Jodi Seth, a Facebook spokesperson, made an effort to offset the Public Citizen group’s claims by reminding the general public that “the court-approved settlement provides substantial benefits to everyone on Facebook, including teens and their parents, and goes beyond what any other company has done to provide consumers visibility into and control over their information in advertising.”[10]

While Facebook remains consistent in their claims of providing users with the tools necessary to keep their information private, a recent study by Carnegie Mellon University (CMU) suggests otherwise[11].  After observing the evolution of Facebook privacy disclosures over seven years, CMU researchers discovered that there is an inverse relationship between information that users share publicly and privately.  While Facebook users are becoming increasingly guarded with what they share publicly, they have simultaneously become more open with what they share in their circle of friends.  However, contrary to what users may think, this seemingly internal information that they are sharing is still subject to visibility by Facebook and, consequently, advertisers.

Alessandro Acquisti, co-author of CMU’s study, concludes that “there is currently an intense debate in research and policy circles on the role of the individual decision making versus regulations in the area of privacy…the issue is whether market forces and notice and consent approaches are sufficient to achieving satisfactory levels of privacy protection.”[12]

After having been under considerable pressure from the public, Facebook users are relieved to hear that the “Sponsored Stories” program will officially be cancelled on April 9.[13]  In spite of this, the social media giant made it known that user data is still eligible for use in advertising efforts.  “Social context – stories about social actions your friends have taken, such as liking a page or checking in to a restaurant – is now eligible to appear next to all ads shown to friends on Facebook.”  If history repeats itself, then Facebook is believed to be setting itself up for an all-too-similar privacy issue.  Only time – and its users’ reactions – will tell.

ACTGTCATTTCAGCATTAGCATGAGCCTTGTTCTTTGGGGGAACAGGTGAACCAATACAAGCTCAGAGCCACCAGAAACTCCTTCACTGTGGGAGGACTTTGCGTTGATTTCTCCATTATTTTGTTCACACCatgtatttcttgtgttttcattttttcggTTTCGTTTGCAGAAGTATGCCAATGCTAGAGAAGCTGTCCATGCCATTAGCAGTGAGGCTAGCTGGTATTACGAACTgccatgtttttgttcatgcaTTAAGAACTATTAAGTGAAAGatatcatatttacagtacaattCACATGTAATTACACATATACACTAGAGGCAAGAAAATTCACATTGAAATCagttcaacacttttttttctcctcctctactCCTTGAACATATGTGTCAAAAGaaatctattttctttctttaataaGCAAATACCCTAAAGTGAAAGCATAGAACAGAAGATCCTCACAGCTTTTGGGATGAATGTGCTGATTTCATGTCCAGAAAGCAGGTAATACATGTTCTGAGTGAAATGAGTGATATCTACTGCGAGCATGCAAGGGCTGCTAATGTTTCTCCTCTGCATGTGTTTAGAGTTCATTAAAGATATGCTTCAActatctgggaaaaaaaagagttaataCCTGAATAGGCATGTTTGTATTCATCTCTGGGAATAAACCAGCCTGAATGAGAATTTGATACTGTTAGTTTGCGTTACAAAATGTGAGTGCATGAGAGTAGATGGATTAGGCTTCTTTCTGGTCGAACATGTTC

[1] http://www.facebook.com

[2] http://expandedramblings.com/index.php/by-the-numbers-17-amazing-facebook-stats/#.UwQ37vldVP0

[3] https://www.cia.gov/library/publications/the-world-factbook/geos/in.html

[4] https://www.facebook.com/help/162317430499238

[5] http://www.reuters.com/article/2013/08/26/net-us-facebook-privacy-settlement-idUSBRE97P0VG20130826

[6] http://www.fraleyfacebooksettlement.com/

[7] http://www.citizen.org/Page.aspx?pid=183

[8] http://www.smh.com.au/digital-life/digital-life-news/facebook-faces-opposition-to-privacy-settlement-20140217-32uze.html

[9] http://www.nytimes.com/2014/02/13/technology/facebook-deal-on-privacy-is-under-attack.html

[10] http://www.rawstory.com/rs/2014/02/13/consumer-watchdogs-public-citizen-reject-facebooks-20-million-court-settlement/

[11] http://repository.cmu.edu/cgi/viewcontent.cgi?article=1098&context=jpc

[12] http://www.bizjournals.com/pittsburgh/blog/innovation/2013/03/cmu-study-finds-people-try-to-protect.html?page=all

[13] http://www.huffingtonpost.com/2014/01/10/facebook-sponsored-storie_n_4574644.html